Inside the double door entrance, Alte Gundtei has quite a visually appealing and pleasant dining atmosphere.  The soft tones painted on the walls pair well with the dark wooden frames and chairs.  Giant colorful light fixtures glitter from the ceilings and provide ample lighting to the room.  Tables are elegantly covered in white tablecloth and adorned with flowers in a vase as well as a candle lit container.  Even the booth seats are fabulously cushioned with fine fixtures.  There’s a pillow at each booth for extra comfort.  All around the window sills are potted plants.  There’s also a statue looking out into the dining room in some of the corners of the restaurant.  Music with a Mediterranean flair blasts from the speakers.  Seating is plenty, but tables are not too far apart.  Thus, when the place gets packed, it can get quite noisy here.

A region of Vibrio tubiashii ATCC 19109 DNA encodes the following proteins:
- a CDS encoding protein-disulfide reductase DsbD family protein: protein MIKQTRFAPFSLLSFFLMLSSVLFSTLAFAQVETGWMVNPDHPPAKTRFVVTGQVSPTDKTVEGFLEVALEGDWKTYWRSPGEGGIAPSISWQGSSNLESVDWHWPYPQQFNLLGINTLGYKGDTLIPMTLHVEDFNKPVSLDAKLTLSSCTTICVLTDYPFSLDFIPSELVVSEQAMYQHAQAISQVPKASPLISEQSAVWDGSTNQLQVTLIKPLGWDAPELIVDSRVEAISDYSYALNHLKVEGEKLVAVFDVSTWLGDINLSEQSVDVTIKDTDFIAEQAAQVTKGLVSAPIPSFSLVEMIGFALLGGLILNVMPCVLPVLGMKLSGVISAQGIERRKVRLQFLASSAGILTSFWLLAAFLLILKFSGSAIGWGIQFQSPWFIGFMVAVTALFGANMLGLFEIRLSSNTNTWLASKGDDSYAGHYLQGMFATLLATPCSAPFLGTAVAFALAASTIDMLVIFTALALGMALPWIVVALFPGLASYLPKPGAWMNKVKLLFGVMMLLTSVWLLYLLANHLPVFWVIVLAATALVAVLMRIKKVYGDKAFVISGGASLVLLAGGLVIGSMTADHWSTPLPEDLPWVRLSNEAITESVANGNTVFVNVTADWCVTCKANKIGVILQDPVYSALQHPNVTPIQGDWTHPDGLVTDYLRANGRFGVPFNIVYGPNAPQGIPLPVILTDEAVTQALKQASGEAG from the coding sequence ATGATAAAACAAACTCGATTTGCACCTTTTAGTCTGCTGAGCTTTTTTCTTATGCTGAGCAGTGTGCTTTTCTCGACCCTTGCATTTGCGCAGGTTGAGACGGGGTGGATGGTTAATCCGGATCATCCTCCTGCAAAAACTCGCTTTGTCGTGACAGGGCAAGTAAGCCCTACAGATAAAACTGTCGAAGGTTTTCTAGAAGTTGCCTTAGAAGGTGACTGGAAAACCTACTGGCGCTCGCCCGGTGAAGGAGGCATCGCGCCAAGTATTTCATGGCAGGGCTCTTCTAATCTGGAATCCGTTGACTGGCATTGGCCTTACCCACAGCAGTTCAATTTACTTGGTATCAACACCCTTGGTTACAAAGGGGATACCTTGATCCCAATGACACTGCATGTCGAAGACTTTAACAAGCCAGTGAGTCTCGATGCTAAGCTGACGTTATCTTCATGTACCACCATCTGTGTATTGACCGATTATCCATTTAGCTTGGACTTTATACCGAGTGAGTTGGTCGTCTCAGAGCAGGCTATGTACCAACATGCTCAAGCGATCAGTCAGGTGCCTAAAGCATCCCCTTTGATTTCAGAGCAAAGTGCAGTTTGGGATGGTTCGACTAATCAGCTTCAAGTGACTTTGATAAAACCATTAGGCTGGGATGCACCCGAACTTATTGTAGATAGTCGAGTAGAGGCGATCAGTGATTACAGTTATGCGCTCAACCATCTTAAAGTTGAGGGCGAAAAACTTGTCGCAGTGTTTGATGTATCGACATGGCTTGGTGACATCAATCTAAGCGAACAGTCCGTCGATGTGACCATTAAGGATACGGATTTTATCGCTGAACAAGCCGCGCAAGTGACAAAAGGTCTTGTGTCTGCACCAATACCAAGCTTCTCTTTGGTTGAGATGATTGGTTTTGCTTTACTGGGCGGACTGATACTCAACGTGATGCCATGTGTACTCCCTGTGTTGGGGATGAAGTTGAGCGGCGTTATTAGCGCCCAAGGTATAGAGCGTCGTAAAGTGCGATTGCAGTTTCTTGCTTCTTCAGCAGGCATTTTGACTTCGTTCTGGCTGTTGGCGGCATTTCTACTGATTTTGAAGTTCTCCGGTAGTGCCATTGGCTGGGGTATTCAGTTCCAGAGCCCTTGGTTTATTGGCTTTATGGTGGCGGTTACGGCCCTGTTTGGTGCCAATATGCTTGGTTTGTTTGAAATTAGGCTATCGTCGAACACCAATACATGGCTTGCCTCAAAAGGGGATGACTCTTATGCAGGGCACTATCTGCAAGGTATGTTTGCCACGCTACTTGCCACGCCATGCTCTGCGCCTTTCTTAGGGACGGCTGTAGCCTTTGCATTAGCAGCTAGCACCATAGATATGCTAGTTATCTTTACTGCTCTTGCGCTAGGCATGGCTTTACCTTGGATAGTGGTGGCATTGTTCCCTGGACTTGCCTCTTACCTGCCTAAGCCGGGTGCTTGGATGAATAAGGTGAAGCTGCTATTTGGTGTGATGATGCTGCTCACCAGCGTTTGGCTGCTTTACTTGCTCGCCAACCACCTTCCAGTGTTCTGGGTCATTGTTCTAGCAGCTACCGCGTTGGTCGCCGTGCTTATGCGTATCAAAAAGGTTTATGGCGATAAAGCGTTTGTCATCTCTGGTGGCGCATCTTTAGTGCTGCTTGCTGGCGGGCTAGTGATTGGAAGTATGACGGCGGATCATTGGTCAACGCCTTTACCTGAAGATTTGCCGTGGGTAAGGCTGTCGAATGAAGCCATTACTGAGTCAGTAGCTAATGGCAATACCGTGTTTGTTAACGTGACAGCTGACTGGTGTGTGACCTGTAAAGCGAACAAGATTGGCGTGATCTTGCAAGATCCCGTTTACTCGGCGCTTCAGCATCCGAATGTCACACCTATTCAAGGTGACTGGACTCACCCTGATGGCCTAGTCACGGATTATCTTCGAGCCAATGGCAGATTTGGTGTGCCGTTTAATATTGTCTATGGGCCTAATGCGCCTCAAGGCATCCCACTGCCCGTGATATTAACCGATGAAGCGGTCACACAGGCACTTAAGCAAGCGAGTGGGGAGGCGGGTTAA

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The list of drinks includes a good number of Turkish specialties, including Turkish mocha and various wines from the country.  A popular Turkish beverage, Ayran, is also listed.  Simply put, it’s a yogurt based drink made of plain yogurt, water, and salt.  As a first timer drinking this beverage, I personally had a difficult time managing the cold drink.  Ayran is thick like a smoothie, but is, of course, salty rather than sweet.  For someone who normally associates yogurt with sweet additives, Ayran will certainly come as a surprise.

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Appetizers are also interesting.  There are baked eggplant starters, as well as several dishes containing cheeses.  A lot of traditional offerings can be found on the menu.